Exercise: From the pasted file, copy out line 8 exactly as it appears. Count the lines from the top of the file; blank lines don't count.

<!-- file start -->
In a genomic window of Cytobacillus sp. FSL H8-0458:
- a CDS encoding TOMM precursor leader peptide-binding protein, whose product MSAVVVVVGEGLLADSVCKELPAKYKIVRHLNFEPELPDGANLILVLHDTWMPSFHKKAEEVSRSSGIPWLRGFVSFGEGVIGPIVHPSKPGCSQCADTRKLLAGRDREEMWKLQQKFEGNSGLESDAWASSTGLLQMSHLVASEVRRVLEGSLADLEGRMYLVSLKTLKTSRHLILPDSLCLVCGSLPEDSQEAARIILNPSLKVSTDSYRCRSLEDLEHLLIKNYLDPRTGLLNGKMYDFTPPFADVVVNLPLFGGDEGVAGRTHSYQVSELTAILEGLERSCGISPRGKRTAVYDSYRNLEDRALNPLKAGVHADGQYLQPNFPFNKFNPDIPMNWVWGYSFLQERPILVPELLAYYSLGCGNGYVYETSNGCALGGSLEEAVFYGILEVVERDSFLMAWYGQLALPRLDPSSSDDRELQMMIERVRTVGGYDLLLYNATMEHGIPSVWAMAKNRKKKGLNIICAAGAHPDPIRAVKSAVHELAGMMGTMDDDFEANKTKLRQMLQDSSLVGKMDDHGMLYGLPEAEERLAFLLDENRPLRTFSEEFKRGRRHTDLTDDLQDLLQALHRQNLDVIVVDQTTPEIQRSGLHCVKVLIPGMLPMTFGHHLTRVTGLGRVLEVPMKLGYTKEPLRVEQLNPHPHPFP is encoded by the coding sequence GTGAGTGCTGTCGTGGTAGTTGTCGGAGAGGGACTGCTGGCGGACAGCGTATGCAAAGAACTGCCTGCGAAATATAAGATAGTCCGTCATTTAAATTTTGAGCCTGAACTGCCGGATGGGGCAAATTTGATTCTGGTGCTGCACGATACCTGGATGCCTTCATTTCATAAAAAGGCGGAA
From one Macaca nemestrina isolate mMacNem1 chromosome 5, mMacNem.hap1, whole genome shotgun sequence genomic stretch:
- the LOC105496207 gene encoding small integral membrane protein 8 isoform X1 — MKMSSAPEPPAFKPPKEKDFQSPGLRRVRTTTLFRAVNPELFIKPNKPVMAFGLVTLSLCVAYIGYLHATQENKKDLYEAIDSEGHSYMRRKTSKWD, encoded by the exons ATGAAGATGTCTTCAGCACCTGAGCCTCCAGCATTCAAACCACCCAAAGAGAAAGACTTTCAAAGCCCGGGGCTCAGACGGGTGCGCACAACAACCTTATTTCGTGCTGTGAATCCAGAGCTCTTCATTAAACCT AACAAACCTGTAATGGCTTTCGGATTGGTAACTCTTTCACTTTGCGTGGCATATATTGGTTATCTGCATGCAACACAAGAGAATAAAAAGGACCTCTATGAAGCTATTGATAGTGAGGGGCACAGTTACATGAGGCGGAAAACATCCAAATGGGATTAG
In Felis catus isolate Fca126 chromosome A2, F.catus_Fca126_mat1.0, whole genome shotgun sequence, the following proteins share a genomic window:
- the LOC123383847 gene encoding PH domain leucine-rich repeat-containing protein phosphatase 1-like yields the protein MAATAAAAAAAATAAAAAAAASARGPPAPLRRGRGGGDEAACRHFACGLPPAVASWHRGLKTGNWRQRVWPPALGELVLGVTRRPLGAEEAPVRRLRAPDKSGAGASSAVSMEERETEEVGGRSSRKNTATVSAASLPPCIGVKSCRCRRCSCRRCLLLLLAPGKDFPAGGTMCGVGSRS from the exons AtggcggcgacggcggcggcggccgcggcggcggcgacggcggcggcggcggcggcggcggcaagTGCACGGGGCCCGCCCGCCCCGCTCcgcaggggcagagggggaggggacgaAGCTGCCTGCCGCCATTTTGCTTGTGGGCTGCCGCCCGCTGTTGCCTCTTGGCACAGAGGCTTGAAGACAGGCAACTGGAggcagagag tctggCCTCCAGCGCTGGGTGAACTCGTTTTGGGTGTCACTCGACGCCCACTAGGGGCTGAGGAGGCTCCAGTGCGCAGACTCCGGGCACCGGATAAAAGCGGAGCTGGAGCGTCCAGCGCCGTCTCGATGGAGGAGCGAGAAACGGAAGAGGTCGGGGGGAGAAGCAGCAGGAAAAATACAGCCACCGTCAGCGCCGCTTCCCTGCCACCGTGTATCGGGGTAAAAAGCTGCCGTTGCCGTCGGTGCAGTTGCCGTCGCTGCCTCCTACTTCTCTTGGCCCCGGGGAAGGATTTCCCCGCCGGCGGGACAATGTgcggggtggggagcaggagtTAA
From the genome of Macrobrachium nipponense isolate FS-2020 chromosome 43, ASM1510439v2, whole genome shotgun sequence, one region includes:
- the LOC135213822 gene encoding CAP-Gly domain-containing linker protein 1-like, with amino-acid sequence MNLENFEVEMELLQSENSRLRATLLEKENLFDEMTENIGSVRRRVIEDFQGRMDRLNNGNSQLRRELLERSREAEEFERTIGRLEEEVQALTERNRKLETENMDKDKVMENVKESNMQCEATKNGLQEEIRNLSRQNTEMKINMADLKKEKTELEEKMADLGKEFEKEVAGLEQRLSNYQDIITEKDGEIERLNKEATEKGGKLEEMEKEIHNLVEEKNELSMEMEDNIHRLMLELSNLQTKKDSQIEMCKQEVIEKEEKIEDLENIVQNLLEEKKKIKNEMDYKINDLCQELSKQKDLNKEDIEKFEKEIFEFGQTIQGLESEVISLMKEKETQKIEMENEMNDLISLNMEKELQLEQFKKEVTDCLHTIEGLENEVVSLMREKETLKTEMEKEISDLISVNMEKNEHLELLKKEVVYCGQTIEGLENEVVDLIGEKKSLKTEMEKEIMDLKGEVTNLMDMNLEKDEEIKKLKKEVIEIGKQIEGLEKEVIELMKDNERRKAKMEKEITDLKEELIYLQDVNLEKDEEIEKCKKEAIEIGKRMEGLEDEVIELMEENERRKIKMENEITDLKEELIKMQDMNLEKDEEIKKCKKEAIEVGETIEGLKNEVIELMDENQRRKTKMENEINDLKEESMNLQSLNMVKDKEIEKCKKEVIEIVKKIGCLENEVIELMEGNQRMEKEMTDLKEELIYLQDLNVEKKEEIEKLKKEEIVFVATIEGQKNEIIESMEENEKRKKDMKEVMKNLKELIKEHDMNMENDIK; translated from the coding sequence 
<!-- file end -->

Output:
- the LOC135213822 gene encoding CAP-Gly domain-containing linker protein 1-like, with amino-acid sequence MNLENFEVEMELLQSENSRLRATLLEKENLFDEMTENIGSVRRRVIEDFQGRMDRLNNGNSQLRRELLERSREAEEFERTIGRLEEEVQALTERNRKLETENMDKDKVMENVKESNMQCEATKNGLQEEIRNLSRQNTEMKINMADLKKEKTELEEKMADLGKEFEKEVAGLEQRLSNYQDIITEKDGEIERLNKEATEKGGKLEEMEKEIHNLVEEKNELSMEMEDNIHRLMLELSNLQTKKDSQIEMCKQEVIEKEEKIEDLENIVQNLLEEKKKIKNEMDYKINDLCQELSKQKDLNKEDIEKFEKEIFEFGQTIQGLESEVISLMKEKETQKIEMENEMNDLISLNMEKELQLEQFKKEVTDCLHTIEGLENEVVSLMREKETLKTEMEKEISDLISVNMEKNEHLELLKKEVVYCGQTIEGLENEVVDLIGEKKSLKTEMEKEIMDLKGEVTNLMDMNLEKDEEIKKLKKEVIEIGKQIEGLEKEVIELMKDNERRKAKMEKEITDLKEELIYLQDVNLEKDEEIEKCKKEAIEIGKRMEGLEDEVIELMEENERRKIKMENEITDLKEELIKMQDMNLEKDEEIKKCKKEAIEVGETIEGLKNEVIELMDENQRRKTKMENEINDLKEESMNLQSLNMVKDKEIEKCKKEVIEIVKKIGCLENEVIELMEGNQRMEKEMTDLKEELIYLQDLNVEKKEEIEKLKKEEIVFVATIEGQKNEIIESMEENEKRKKDMKEVMKNLKELIKEHDMNMENDIK; translated from the coding sequence 